The New York Council on Children and Families: How State Agencies Can Make Sure Kids Are Counted
Editor’s note: The Coalition on Human Needs is part of a coordinated effort to make sure young children are counted accurately in the 2020 Census. As part of this campaign, Count All Kids is focusing on what advocates in some states are doing to ensure an accurate count – and what lessons and advice they can offer advocates in other states. The following blog post is one in a series of posts focusing on Census preparations at the state level. To learn more about this campaign and to sign up to receive useful emails, visit CountAllKids.org.
How can we make sure that young children are accurately counted in the 2020 Census? One answer is rooted in the work of a small and effective state agency in upstate New York, which is working to ensure that state government plays its part.
Among all 50 states, the New York State Council on Children and Families is a leader in working with its member state agencies to promote the 2020 Census and make sure that all kids are counted. Its work could serve as a roadmap for other states to follow as they grapple with coordinating the work of state agencies, local and state nonprofits, and advocates who are working to get the word out about the Census.
A look at the 2010 Census – and the number of young children (ages 0-4 years old) who were missed, both nationwide and in New York – demonstrates the challenges the Council faces. In New York, it is believed that more than 54,000 young children were left uncounted in 2010 – in terms of sheer numbers, that’s the fourth-highest undercount in the country, behind Texas, California and Florida. (However, many other states, especially low-income states such as Mississippi and West Virginia, had higher undercounts as a proportion of their population.)
Cate Teuten Bohn is a Research Policy Analyst at the Council. She believes New York state government has a solemn responsibility to help ensure an accurate count – as well as a self-interest in doing so. She also believes other state governments share this responsibility and self-interest.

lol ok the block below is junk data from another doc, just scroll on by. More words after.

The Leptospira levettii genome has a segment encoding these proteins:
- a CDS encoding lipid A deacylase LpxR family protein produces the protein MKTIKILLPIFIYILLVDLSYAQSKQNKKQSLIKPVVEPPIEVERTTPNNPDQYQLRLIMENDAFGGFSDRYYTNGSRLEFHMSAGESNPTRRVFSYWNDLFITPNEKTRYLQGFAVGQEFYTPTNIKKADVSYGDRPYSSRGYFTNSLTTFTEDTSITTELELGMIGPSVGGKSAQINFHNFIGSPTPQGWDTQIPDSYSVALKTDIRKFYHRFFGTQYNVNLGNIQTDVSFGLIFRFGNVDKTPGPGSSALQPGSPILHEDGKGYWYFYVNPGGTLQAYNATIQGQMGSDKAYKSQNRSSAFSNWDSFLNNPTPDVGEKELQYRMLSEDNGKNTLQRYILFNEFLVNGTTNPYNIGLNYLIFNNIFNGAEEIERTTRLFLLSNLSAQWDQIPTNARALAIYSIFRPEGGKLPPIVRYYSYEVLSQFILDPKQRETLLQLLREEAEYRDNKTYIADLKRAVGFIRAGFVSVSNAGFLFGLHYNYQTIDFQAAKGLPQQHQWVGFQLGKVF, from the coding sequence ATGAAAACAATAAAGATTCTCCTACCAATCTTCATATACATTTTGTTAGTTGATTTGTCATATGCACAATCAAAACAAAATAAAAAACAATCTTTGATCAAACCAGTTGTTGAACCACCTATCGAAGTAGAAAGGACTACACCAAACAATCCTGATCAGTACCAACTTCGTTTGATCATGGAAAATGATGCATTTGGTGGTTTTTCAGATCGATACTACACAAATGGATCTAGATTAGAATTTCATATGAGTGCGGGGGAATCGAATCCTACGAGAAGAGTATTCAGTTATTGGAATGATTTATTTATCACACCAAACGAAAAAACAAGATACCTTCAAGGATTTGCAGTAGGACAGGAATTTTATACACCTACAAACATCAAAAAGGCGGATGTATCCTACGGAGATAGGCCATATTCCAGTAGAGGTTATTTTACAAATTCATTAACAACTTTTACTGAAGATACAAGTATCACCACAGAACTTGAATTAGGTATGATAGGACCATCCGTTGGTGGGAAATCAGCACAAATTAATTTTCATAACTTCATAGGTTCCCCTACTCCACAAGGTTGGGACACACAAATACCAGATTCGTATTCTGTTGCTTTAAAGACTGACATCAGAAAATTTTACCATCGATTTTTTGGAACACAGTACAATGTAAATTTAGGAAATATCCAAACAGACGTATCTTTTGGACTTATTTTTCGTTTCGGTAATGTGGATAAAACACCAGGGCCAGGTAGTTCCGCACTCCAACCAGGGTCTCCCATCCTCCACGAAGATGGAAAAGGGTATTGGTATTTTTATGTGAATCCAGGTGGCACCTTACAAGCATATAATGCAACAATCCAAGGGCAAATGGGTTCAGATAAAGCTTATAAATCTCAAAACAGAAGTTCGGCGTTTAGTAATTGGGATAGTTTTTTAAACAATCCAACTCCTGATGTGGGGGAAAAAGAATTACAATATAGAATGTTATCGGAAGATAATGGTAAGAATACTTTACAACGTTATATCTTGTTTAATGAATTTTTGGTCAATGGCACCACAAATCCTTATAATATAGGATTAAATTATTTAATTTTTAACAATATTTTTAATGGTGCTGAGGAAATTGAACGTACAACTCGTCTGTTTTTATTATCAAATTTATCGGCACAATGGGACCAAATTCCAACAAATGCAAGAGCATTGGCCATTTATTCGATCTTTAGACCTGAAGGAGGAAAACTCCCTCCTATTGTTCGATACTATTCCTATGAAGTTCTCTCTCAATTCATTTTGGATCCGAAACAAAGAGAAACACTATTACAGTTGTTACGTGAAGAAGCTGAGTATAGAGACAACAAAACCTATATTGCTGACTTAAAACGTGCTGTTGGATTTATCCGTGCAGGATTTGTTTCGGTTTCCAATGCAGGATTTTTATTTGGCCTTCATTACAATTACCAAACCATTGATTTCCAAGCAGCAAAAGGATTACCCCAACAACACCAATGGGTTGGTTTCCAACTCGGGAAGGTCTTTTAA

“I would certainly recommend that every state highlight the undercount of young children and do what they can in messaging to make sure every parent correctly fills out the Census form,” she says. “I think state agencies are uniquely poised to educate their constituents, their state residents. I see state government as being helpful in that regard, to raise awareness and provide information to communities.”
The Council has already conducted focus groups with families and helped state agencies update the Census Bureau address list. Now the Council is preparing for the next phase in its outreach – Get Out the Count. This involves identifying trusted community partners and training them in effective Census outreach, including establishing a Complete Count Committee in every community. These committees ideally would include representatives from (or people who have expertise about) businesses, schools, child care providers, faith-based institutions, government, health care facilities, libraries, service organizations, technology, and job trainers.
In NYS, the Governor has asked every executive agency to develop an outreach and education plan for how to incorporate the Census 2020 information in their daily work. For example, the Department of Labor will be designating resource room computers for Census use in the Career Centers across the state with reminder messages and ads on waiting rooms TV monitors. The Office of Children and Family Services (OCFS) sends out a “Dear Provider” quarterly letter to 18,000 child care providers which will include the Census topic in early 2020. Child care providers will be asked to encourage families to complete the census, licensors will remind child care providers to promote the census with families, and 37 child care resource and referral centers will also promote the census with families. OCFS runs a Spanish language Twitter account that will include Census reminder messages in 2020.
The Council on Children and Families will activate its member agencies to hang up Census Process posters (English and Spanish) in WIC offices and health clinics, regional state government offices, schools, etc. as it has done in previous decennial census years – although this census is even more important to New York State. The Council has a close collaboration with Head Starts and strong connections to Community Action Agencies and Office of New Americans. It has developed a coloring sheet with a letter to parents about the importance of the Census to NYS that it will share with the early childhood field. Most of the Council’s products such as the Census Process poster are translated into the six most commonly spoken languages in New York.
For Teuten Bohn, the importance of the 2020 Census is not just ensuring that New York receives all the funding it is due in areas ranging from schools to child care to Head Start to housing. It’s also promoting good governance – and the relationship between people whose lives are enriched because of these services and their local government.
“We all have an opinion about what the government we want is and we all have an opinion about what the government we will pay for is,” she says. “I think the Census brings up all of these issues…What type of society do we really want? What type of society are we willing to pay for?”
The question, “how do we ensure an accurate 2020 Census?” is, simultaneously, fundamental and complicated. There are many answers. One answer is the work of the New York State Council on Children and Families. Other states – and advocates in other states – should take note.